The COVID-19 vaccine booster is not a priority for some British Columbians. Why?
It’s been nearly four months since British Columbia began administering booster doses of COVID-19, but some British Columbians are in no rush to get one.
Invitations for booster doses are sent about six months after a person has received their second dose.
As of Feb. 14, the province says 58% of British Columbians who have received two doses of a COVID-19 vaccine have received a booster. This represents 69% of those who were asked to obtain one, resulting in a total of 2.5 million reminders administered in the province.
But according to an online poll conducted by research firm Ipsos on behalf of the BC Pharmacy Association, 56% of survey respondents – who received two doses of the vaccine but no booster – say they do not plan to. get a good booster dose. a way.
About half of those survey respondents say they will eventually get vaccinated, but it’s not currently a priority.
“It’s concerning that some people choose to wait or not get it at all,” said BC Pharmacy Association President Jamie Wigston.
“After six months, their existing immunization does not provide as much protection as before, as their second dose immunity wanes.”
Some say the messages from leaders about the importance of the booster dose have not been loud or clear enough.
North Vancouver-based Ada Slivinski says she doesn’t think she absolutely needs another dose of the COVID-19 vaccine, and she’s comfortable with the level of protection provided by the first two doses.
“There’s no benefit I see for my own life at this point,” she said.
She’s not staunchly against a booster dose, she says, adding that she would consider it if needs change.
“If boosters were needed for travel then that would be something I would consider.”
Booster doses are not required to continue using the BC Vaccine Card, which will be in place until June 30, or for domestic or international travel.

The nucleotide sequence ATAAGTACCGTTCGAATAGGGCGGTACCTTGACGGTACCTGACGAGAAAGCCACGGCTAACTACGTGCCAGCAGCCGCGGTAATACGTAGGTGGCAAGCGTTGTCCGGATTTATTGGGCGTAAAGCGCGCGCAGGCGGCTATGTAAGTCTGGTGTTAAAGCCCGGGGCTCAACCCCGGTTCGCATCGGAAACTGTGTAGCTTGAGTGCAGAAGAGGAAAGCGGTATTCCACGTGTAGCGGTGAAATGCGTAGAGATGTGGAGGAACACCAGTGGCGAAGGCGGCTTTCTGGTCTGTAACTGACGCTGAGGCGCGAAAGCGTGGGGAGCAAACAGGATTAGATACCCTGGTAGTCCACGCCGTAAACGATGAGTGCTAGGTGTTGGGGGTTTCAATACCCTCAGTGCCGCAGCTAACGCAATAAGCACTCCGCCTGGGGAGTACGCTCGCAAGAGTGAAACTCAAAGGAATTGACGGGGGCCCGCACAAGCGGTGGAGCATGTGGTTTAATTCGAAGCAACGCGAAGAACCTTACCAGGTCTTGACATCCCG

The Ipsos poll found Slivinksi isn’t alone: 41% of respondents said they felt two doses were enough.
About 33% of respondents say they are concerned about the potential long-term effects of the vaccine, and 27% say they just want to get back to normal life.
The British Columbia Ministry of Health says it is aware that some people think two shots are enough, that having had COVID-19 provides additional protection, or that the current wave of the pandemic is showing more symptoms. lightweight and is therefore of less concern.
However, the ministry says booster doses will reduce the risk of infection, even with the Omicron variant.
“Like the first two doses, receiving a booster shot makes a difference in terms of community transmission and helps to mitigate transmission and severe consequences in our communities,” the ministry said in a statement emailed to CBC News.
“The booster also helps us individually by increasing protection after two doses by about 50-60% against Omicron infection.”
The National Advisory Committee on Immunization says studies suggest a booster dose is safe, boosts immunity, and provides good short-term protection against infection.
The pharmacists’ association says about 1,000 pharmacies across the province are administering COVID-19 vaccines and is urging those who haven’t done so to get a booster shot.
“Make your COVID reminder appointment,” Wigston said. “Talk to your pharmacist.
The Ipsos survey was conducted online from January 28 to February 3, 2022. For online surveys, a margin of error cannot be calculated. For comparison purposes, the margin of error for a random sample of the same size would be +/- 4.0 percentage points, 19 times out of 20.